Norma Marie Talmadge was an American actress and film producer of the silent era. A major box office draw for more than a decade, her career reached a peak in the early 1920s, a specialist in melodrama, her most famous film was Smilin’ Through, but she also scored artistic triumphs teamed with director Frank Borzage in Secrets and The Lady. Her younger sister Constance Talmadge was also a movie star, Talmadge married millionaire film producer Joseph Schenck and they successfully created their own production company. After reaching fame in the studios on the East Coast. Talmadge was one of the most elegant and glamorous film stars of the roaring twenties, however, by the end of the silent film era, her popularity with audiences had waned. After her two talkies proved disappointing at the box office, she retired a wealthy woman. According to her birth certificate, Talmadge was born on May 2,1894 in Jersey City, Talmadge was the eldest daughter of Fred Talmadge, an unemployed chronic alcoholic, and Margaret Peg Talmadge, a witty and indomitable woman. She had two sisters, Natalie and Constance, both of whom also became actresses. The girls childhoods were marked by poverty, one Christmas morning, Fred Talmadge left the house to buy food and never came back, leaving his wife to raise their three daughters. Peg took in laundry, sold cosmetics, taught painting classes, after telling her mother about a classmate from Erasmus Hall High School who modeled for popular illustrated song slides, Mrs. Talmadge decided to locate the photographer. She arranged an interview for her daughter, who, after an initial rejection, was hired soon after, when they went to the theater to see her debut, Peg resolved to get her into motion pictures. Norma Talmadge was the eldest of the three daughters and the first pushed by their mother to look for a career as a film actress, mother and daughter traveled to the Vitagraph Studios in Flatbush, New York, just a streetcar ride from her home. They managed to get past the gates and in to see the casting director. However, scenario editor Beta Breuil, attracted by Talmadges beauty, thanks to Breuills continued patronage, between 1911 and 1912, Talmadge played bit parts in over 100 films. She eventually earned a spot in the company at $25 per week. Her first role as an actress was 1911s Neighboring Kingdom. By 1913, she was Vitagraphs most promising young actress and that same year, she was assigned to Van Dyke Brookes acting unit, and throughout 1913 and 1914 appeared in more films, frequently with Antonio Moreno as her leading man. In 1915, Talmadge got her big break, starring in Vitagraph’s prestigious feature film The Battle Cry of Peace, but ambitious Peg saw that her daughters potential could carry them further, and got a two-year contract with National Pictures Company for eight features and $400 per week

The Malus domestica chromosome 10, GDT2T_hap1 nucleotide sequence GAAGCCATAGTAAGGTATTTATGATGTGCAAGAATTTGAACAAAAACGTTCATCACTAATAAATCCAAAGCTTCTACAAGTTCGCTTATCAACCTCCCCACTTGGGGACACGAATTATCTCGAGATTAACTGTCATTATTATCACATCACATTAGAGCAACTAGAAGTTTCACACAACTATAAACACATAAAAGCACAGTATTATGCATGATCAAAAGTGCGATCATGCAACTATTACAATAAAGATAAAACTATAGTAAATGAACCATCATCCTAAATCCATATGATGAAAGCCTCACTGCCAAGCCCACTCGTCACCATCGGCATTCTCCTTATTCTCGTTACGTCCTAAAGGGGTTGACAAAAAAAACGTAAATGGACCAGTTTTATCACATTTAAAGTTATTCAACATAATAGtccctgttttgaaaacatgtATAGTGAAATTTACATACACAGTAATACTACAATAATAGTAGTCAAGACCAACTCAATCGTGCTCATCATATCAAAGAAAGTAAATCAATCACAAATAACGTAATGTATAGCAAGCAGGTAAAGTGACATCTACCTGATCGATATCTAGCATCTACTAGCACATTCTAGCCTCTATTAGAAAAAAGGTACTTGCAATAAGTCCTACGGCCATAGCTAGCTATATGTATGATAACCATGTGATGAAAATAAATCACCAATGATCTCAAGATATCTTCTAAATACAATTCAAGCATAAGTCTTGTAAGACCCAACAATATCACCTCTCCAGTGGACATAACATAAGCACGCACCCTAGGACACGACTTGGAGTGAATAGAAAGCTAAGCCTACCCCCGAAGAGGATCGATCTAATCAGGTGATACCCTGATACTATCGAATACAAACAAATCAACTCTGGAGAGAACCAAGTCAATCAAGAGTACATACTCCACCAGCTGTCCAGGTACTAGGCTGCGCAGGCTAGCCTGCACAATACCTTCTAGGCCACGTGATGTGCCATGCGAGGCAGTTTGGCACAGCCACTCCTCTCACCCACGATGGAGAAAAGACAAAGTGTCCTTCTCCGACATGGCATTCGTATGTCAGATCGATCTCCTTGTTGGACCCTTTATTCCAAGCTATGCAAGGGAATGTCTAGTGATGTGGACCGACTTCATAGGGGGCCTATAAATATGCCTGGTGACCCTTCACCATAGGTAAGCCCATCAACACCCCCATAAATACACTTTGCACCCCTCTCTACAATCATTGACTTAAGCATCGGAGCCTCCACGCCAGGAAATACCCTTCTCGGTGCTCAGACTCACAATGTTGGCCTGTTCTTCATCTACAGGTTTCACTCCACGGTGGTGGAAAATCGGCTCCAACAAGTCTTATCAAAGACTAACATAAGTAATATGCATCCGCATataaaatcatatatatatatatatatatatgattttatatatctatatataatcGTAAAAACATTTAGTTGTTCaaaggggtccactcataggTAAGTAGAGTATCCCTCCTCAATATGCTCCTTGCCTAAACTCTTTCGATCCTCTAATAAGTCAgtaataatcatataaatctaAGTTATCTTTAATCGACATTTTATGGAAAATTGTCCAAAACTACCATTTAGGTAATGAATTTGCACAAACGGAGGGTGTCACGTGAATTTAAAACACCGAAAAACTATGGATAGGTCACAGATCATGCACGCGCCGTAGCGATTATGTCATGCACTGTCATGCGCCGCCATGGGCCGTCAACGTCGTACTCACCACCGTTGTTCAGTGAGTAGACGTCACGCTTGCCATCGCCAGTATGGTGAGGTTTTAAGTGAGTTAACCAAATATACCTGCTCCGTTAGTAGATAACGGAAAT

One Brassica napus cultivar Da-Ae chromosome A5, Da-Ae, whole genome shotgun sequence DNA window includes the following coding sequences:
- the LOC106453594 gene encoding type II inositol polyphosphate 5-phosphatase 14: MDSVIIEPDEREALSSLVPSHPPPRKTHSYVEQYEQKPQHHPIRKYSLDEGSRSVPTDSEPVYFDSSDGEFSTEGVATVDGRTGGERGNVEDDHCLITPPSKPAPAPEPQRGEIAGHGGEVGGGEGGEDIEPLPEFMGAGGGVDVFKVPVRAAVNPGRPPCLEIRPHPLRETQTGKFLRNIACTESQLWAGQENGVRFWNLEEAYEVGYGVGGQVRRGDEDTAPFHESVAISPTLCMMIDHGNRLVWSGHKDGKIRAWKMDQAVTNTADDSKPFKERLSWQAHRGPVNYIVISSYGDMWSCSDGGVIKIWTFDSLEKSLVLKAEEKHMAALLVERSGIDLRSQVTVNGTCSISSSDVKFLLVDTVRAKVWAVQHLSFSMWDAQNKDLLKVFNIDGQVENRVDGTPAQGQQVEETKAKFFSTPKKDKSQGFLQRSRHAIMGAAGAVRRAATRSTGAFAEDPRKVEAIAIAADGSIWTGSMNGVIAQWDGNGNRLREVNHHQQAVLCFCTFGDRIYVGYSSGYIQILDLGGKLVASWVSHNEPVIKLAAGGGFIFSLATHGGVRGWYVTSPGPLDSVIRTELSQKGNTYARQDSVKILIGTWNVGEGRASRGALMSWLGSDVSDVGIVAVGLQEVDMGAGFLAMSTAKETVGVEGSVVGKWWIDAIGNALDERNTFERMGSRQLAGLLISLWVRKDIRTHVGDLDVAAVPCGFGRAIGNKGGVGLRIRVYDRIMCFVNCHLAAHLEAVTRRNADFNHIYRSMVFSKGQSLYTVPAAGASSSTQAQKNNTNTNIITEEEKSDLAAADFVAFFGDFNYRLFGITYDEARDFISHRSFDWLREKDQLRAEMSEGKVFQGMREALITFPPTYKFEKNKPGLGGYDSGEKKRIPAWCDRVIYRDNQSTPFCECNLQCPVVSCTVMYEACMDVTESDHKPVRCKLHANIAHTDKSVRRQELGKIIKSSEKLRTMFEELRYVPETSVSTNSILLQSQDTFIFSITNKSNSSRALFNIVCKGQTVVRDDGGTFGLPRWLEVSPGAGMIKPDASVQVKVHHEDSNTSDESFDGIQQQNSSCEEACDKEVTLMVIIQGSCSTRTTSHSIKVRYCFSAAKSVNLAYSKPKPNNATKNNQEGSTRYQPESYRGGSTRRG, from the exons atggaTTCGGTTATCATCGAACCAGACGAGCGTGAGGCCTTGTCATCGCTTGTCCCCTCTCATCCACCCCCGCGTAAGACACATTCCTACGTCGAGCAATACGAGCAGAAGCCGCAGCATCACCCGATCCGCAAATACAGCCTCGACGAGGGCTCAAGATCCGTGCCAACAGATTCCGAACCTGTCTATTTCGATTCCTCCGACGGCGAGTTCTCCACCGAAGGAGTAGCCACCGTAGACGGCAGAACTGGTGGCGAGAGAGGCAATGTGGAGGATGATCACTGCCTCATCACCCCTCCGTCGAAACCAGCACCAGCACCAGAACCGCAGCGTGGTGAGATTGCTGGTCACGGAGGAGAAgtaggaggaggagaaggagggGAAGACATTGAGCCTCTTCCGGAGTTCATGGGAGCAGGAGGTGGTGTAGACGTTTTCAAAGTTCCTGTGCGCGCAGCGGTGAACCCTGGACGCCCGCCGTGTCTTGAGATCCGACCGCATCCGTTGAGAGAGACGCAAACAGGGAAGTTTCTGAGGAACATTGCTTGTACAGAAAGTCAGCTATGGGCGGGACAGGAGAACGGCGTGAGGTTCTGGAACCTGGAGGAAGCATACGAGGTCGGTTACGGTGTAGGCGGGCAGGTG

Talmadge in 1920
Beta Breuil, scenario editor for Vitagraph Studios, in a photograph published in 1912: The autograph is signed "Vitagraphically yours."